Ben Wideman 12:20
I’m struck, and you mentioned this already, the photography in this just is really profound and powerful makes you want to, you know, eat the picture on the page. My imagining that was a process to to figure out which recipes to highlight in that way, and how to do it.
Heather Wolfe 12:40
Yeah. And we took pictures of every single thing we created. Janie didn’t have a camera before this, we began shooting this with her iPhone, and then realize like, you know what, like this is worth investing in. So Janie did a phenomenal job, just with her design eye and artistic, creative lens to pull that off as a first timer. And we are so grateful to herald press for taking a chance on us. Yeah, we are first time authors, we had no portfolio to present. And they said yes, they took a chance and said, “Sure, you can not only write it but you can take the photos and you can design it.” So just really grateful for the opportunity and the grateful for Janie’s partnership with I could not have pulled off because we eat with our eyes and your right photos pull us in. And we initially had pictures on every single recipe. But from a cost standpoint and a printing standpoint, you can’t do that. So we ended up kind of picking and choosing and sprinkling through the blog to again, kind of meet the audience and pull them in and yet be mindful that people aren’t willing to pay $100 for a cookbook that would include a pitcher for absolutely everything
Ben Wideman 14:11
and weighed 40 pounds.
Heather Wolfe 14:15
Ben Wideman 14:17
Wonder if there’s anything else to add about uh, what exactly your faith compels you, to do, to say or do about food?
Heather Wolfe 14:26
Oh gosh, yeah, food and faith. Right, because that is you know, something again, I held that came together coalesced for me a little bit later. And last year I covered these, you know, the Venn diagram came together these circles and thinking about right food is like we all have to eat right? And it’s Mennonites, right potlucks, and oh my gosh, there’s such a rich tradition of sitting down at the table, together with around like food. And you know, that fifth component saying like, Okay, well, we were called to care for this earth, right to tend to the land. And when we look at climate change, Project Drawdown was this project that ranked interventions. So things that we can do that are going to have the most impact on drawing down carbon, and food waste is up there as one of the top three things. Moving towards a plant based diet is one of the top things that we can do. Changing agriculture to be more regenerative and how we use kind of our like, you know, how Yeah, agriculture, right, how we farm, and how we care for the soil. These are all top on these project project drawdown list. So to me, it’s just like, oh my gosh, like, as people of faith who are called to care for the earth, Here are top solutions, we all have to eat, we value this food. I feel compelled as this stewardess, creation care steward that I need to respond to that call, in thinking about lifestyle, right, my lifestyle choices and consumption, and all aspects of consumption. But food is one that we do multiple times a day, every single day. And it made sense as a person of faith, especially a person of faith to examine that and come away saying, wow, like I can’t in good conscious…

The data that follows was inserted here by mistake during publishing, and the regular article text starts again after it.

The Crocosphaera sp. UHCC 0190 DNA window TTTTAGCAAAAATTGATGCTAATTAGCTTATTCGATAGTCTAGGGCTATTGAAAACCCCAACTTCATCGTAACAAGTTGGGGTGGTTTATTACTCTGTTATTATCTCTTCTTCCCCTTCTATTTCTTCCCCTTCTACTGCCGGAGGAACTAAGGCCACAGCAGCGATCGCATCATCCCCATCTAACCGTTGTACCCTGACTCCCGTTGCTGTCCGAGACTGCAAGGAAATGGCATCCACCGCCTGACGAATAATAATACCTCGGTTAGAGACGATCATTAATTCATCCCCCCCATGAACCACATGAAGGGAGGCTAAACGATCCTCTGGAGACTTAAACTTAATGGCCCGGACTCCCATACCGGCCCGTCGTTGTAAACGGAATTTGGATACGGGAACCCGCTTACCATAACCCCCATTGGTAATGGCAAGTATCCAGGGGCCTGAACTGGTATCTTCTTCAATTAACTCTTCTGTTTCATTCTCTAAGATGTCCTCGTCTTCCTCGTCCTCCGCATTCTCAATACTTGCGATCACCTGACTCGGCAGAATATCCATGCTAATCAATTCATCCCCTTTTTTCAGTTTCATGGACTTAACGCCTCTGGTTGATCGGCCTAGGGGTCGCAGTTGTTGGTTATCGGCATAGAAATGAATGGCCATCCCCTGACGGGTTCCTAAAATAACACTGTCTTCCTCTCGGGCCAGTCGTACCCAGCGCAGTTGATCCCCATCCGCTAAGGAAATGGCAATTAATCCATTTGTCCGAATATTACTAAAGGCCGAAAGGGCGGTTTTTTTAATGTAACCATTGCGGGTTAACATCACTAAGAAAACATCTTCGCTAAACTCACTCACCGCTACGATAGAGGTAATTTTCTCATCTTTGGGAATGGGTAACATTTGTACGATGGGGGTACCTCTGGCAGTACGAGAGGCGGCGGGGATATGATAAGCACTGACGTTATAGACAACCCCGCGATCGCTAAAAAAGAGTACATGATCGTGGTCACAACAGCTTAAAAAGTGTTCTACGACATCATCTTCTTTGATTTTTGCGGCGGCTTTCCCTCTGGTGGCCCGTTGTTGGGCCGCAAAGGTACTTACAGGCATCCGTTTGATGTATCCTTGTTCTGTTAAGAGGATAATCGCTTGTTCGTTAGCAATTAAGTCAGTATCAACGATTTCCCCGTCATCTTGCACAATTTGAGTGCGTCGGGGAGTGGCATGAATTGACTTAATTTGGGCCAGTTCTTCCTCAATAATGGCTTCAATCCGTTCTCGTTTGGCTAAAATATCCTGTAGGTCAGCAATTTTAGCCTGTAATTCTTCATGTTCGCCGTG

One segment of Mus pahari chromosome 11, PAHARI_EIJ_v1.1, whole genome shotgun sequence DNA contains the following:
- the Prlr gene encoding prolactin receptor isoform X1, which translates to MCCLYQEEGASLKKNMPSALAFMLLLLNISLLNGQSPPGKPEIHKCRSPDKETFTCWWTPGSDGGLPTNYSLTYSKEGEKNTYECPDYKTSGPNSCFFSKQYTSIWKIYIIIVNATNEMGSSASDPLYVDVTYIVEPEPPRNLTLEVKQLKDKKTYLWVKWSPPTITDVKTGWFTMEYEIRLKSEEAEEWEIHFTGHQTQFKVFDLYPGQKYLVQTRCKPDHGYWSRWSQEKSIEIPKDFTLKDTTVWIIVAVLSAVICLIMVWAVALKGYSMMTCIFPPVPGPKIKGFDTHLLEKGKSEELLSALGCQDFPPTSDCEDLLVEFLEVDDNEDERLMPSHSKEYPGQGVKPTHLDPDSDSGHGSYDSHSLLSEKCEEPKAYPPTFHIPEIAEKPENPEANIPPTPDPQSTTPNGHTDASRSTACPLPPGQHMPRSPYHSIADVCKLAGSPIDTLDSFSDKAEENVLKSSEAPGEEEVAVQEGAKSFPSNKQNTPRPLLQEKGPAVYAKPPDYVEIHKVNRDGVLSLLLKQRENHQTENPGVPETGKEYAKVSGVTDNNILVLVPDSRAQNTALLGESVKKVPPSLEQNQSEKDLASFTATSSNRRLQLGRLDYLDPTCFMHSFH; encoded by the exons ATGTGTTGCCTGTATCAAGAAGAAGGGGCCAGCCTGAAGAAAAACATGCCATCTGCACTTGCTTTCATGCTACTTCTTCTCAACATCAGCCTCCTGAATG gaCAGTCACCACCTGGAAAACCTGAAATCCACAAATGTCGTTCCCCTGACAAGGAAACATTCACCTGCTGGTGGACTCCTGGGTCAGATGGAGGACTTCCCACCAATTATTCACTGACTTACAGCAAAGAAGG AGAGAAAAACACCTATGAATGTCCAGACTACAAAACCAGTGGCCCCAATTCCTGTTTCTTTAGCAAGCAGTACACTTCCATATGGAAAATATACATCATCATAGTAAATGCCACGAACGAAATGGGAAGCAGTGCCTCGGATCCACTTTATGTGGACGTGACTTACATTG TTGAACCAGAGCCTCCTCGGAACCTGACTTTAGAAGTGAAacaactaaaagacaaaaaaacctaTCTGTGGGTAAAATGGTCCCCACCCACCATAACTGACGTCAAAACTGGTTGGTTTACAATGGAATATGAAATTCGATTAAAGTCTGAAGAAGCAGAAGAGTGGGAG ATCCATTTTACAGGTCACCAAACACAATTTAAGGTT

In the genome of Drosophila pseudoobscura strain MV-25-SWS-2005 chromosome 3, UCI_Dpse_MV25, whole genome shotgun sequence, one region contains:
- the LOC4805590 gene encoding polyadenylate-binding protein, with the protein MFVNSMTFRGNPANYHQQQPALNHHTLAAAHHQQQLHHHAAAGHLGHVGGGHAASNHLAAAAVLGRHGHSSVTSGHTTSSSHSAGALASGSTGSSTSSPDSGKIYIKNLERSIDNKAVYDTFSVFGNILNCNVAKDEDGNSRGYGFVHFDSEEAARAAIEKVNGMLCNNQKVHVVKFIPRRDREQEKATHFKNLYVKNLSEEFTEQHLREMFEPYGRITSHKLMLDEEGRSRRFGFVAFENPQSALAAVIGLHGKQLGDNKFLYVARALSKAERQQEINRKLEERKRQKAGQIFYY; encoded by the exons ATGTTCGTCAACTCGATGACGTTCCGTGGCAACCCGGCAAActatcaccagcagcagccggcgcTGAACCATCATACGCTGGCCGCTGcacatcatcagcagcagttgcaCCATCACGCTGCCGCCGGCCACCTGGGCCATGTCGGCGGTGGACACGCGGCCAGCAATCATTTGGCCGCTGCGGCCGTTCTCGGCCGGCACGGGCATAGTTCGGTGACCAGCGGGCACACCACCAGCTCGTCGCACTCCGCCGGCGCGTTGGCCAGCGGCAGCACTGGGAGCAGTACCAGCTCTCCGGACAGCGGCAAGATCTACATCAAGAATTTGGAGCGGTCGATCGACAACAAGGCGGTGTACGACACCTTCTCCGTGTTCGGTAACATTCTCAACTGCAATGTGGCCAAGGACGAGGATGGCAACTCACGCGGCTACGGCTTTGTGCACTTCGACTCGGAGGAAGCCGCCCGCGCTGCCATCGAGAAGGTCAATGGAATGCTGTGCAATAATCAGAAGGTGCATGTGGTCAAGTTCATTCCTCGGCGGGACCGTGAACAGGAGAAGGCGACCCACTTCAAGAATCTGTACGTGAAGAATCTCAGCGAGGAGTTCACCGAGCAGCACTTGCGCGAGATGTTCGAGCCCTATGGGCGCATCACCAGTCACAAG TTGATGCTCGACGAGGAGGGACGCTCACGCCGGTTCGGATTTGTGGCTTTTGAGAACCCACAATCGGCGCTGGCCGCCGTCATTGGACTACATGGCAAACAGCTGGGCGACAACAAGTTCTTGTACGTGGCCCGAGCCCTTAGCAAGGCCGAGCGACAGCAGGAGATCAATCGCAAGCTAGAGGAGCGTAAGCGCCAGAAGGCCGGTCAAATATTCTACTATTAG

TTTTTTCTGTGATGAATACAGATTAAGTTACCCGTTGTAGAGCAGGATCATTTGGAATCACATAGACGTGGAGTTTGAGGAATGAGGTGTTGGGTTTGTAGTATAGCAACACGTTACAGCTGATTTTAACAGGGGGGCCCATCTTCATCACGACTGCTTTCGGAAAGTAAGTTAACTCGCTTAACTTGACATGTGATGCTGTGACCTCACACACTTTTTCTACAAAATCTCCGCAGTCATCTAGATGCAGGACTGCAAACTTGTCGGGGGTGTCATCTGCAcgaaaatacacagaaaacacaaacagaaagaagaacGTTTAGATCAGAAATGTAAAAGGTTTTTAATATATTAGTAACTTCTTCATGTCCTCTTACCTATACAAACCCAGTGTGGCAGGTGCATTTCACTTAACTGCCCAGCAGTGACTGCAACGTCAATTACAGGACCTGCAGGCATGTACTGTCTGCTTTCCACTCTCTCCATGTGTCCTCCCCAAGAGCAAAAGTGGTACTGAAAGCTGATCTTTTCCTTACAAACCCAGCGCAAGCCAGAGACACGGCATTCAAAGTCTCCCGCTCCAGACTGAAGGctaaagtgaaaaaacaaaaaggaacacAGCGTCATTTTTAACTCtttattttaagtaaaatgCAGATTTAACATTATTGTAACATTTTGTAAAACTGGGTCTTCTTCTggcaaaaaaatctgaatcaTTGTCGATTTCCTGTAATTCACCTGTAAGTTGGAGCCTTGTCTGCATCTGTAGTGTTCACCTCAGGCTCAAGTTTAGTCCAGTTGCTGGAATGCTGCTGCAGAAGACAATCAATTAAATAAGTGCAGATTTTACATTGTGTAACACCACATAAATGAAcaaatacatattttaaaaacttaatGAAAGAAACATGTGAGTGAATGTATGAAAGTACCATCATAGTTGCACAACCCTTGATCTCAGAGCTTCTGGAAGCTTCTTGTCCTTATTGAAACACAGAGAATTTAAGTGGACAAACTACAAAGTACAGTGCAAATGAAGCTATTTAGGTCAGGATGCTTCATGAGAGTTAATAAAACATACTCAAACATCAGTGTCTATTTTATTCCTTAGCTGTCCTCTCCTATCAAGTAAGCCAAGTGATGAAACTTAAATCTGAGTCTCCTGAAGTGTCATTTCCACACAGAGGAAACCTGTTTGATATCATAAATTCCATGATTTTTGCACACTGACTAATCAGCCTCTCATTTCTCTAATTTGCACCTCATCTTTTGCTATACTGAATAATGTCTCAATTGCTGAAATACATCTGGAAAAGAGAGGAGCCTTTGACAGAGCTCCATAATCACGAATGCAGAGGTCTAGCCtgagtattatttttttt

Ben Wideman 16:51
Heather Wolfe 16:51
Disregard and say that’s not that’s separate. It’s not it’s right.
Ben Wideman 16:56
Heather Wolfe 16:56
Yeah. So that intentionality of this naming it and, and then saying, “okay, so then, what does that mean?” Hmm. Right. But it’s hard because food is so personal, right? That’s one of those. You don’t don’t tell me what to eat kind of thing. It’s a very personal and yet, as we look at it, it is such a communal, right. And so when I think about, you know, love God, all right, I think about God said in the beginning, that Genesis charge, right be stewards of the earth. Okay. So one way for me to love God is I gotta steward Earth. Faith base food, plant eating was one way and love your neighbor as yourself. So right, we know, food choices are negatively impacting right society, when we’re eating in ways that aren’t sustainable, right, from a resource standpoint, that Earth is not an unlimited resource, right? How do we just be more conscientious of sharing that resource? equity and access and there’s a lot there’s a lot there, there could be a whole podcast, right? Just on food and sustainability.
Ben Wideman 18:11
We need to do that at some point, yeah. There are many misconceptions about plant based foods. Can you talk about some of the challenges of getting this cookbook into people’s hands? And perhaps what you’ve done to overcome some of the misconceptions?
Heather Wolfe 18:54
Yeah, hi, I’m thankful that misperceptions are becoming less and less that quickly I’m seeing professionally an adoption of plant forward eating has this, Yes! Embrace of this is the way of the future, and recognizing both kind of health and environmental ethics. So I think, you know, historically, we’ve, we’ve seen, you know, concerns about adequate protein, right? Am I able to adequately nourish myself and get everything that my diet needs without meat, you know, that has been a historic concern. And we know how like that is not true. Our Dietary Guidelines for Americans in their appendix offers a vegetarian meal pattern and the Mediterranean diet meal pattern as healthy, balanced ways to meet all of your nutritional needs. So that we have full assurance that and it doesn’t take a lot… You don’t have to have a master’s degree in how to combine foods because that’s been another concern… “Oh my gosh, like I, you’ll have to specially pair rice or beans or these different things together in order to get all the amino acids I need.” And I’m saying no, right? We don’t need to overthink it, our bodies are amazing. And food is as long as we’re eating a variety of food and not just eating, you know, bananas all day long.
Ben Wideman 20:36
Heather Wolfe 20:37